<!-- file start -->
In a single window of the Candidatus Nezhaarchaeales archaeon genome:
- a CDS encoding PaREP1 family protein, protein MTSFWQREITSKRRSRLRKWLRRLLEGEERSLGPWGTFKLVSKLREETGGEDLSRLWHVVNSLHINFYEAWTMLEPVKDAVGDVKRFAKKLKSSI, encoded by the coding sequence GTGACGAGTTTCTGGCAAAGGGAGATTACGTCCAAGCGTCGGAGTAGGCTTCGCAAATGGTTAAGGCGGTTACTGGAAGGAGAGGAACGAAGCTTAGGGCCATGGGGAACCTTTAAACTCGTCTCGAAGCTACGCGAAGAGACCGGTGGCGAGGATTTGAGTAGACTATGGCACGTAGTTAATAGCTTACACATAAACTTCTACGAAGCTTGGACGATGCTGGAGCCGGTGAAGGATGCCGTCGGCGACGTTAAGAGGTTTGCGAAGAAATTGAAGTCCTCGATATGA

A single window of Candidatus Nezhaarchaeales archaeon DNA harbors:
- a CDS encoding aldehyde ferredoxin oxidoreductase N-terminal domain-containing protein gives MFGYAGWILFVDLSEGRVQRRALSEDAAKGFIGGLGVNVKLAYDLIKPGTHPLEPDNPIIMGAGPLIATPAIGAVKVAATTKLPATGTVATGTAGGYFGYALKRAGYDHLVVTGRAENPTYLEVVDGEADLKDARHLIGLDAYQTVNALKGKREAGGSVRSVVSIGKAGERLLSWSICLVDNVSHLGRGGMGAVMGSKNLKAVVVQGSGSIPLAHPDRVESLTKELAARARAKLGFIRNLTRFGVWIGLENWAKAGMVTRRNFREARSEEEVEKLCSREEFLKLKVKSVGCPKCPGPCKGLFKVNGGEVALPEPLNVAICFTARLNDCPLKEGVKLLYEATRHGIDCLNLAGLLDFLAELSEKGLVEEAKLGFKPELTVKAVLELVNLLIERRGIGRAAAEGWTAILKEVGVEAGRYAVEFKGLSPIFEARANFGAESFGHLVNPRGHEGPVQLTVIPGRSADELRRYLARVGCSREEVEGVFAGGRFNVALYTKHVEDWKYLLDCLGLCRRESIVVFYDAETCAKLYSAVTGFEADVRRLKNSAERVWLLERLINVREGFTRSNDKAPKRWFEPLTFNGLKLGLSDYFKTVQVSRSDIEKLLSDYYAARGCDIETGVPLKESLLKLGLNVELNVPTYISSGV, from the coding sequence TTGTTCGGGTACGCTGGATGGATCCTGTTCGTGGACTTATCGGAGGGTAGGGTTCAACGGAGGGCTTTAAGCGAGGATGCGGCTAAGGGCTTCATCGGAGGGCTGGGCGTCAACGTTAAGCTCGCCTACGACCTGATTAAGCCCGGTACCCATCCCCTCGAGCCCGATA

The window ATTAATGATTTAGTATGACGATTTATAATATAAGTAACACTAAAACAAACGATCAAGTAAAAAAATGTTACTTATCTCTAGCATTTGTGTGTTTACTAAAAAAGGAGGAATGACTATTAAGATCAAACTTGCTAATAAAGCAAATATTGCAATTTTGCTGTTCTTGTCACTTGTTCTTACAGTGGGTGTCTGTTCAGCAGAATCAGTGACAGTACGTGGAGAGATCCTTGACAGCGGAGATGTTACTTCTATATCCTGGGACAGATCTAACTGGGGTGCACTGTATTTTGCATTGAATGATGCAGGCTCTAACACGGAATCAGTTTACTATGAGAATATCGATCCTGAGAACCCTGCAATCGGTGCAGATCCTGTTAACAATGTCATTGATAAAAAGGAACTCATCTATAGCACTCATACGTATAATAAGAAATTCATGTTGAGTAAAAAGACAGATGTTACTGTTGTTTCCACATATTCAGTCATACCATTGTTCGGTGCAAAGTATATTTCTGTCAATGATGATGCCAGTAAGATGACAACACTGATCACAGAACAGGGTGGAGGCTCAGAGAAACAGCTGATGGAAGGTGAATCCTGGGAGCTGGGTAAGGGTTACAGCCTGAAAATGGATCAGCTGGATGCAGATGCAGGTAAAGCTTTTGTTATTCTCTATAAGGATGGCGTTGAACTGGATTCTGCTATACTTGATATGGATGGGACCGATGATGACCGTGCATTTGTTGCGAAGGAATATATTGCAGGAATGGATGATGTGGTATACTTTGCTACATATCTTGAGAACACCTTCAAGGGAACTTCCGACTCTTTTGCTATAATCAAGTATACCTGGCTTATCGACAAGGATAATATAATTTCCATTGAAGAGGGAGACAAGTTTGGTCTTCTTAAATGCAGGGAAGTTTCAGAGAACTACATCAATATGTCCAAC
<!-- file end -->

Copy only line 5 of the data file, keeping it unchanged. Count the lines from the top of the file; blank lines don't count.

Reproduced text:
The window ATTAATGATTTAGTATGACGATTTATAATATAAGTAACACTAAAACAAACGATCAAGTAAAAAAATGTTACTTATCTCTAGCATTTGTGTGTTTACTAAAAAAGGAGGAATGACTATTAAGATCAAACTTGCTAATAAAGCAAATATTGCAATTTTGCTGTTCTTGTCACTTGTTCTTACAGTGGGTGTCTGTTCAGCAGAATCAGTGACAGTACGTGGAGAGATCCTTGACAGCGGAGATGTTACTTCTATATCCTGGGACAGATCTAACTGGGGTGCACTGTATTTTGCATTGAATGATGCAGGCTCTAACACGGAATCAGTTTACTATGAGAATATCGATCCTGAGAACCCTGCAATCGGTGCAGATCCTGTTAACAATGTCATTGATAAAAAGGAACTCATCTATAGCACTCATACGTATAATAAGAAATTCATGTTGAGTAAAAAGACAGATGTTACTGTTGTTTCCACATATTCAGTCATACCATTGTTCGGTGCAAAGTATATTTCTGTCAATGATGATGCCAGTAAGATGACAACACTGATCACAGAACAGGGTGGAGGCTCAGAGAAACAGCTGATGGAAGGTGAATCCTGGGAGCTGGGTAAGGGTTACAGCCTGAAAATGGATCAGCTGGATGCAGATGCAGGTAAAGCTTTTGTTATTCTCTATAAGGATGGCGTTGAACTGGATTCTGCTATACTTGATATGGATGGGACCGATGATGACCGTGCATTTGTTGCGAAGGAATATATTGCAGGAATGGATGATGTGGTATACTTTGCTACATATCTTGAGAACACCTTCAAGGGAACTTCCGACTCTTTTGCTATAATCAAGTATACCTGGCTTATCGACAAGGATAATATAATTTCCATTGAAGAGGGAGACAAGTTTGGTCTTCTTAAATGCAGGGAAGTTTCAGAGAACTACATCAATATGTCCAAC